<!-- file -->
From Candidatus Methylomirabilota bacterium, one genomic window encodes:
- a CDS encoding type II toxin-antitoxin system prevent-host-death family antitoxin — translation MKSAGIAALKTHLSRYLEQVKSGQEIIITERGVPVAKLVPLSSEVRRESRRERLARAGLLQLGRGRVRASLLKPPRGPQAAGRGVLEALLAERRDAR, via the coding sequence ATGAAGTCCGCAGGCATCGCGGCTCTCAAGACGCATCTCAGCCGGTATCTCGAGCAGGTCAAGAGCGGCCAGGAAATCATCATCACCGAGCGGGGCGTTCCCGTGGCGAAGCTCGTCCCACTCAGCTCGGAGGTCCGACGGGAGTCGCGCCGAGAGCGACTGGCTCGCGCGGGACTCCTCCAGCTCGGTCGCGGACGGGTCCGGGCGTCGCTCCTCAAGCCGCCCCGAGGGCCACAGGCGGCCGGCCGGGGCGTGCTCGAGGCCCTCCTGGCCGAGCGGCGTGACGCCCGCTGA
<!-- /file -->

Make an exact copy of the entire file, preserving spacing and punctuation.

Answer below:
From Candidatus Methylomirabilota bacterium, one genomic window encodes:
- a CDS encoding type II toxin-antitoxin system prevent-host-death family antitoxin — translation MKSAGIAALKTHLSRYLEQVKSGQEIIITERGVPVAKLVPLSSEVRRESRRERLARAGLLQLGRGRVRASLLKPPRGPQAAGRGVLEALLAERRDAR, via the coding sequence ATGAAGTCCGCAGGCATCGCGGCTCTCAAGACGCATCTCAGCCGGTATCTCGAGCAGGTCAAGAGCGGCCAGGAAATCATCATCACCGAGCGGGGCGTTCCCGTGGCGAAGCTCGTCCCACTCAGCTCGGAGGTCCGACGGGAGTCGCGCCGAGAGCGACTGGCTCGCGCGGGACTCCTCCAGCTCGGTCGCGGACGGGTCCGGGCGTCGCTCCTCAAGCCGCCCCGAGGGCCACAGGCGGCCGGCCGGGGCGTGCTCGAGGCCCTCCTGGCCGAGCGGCGTGACGCCCGCTGA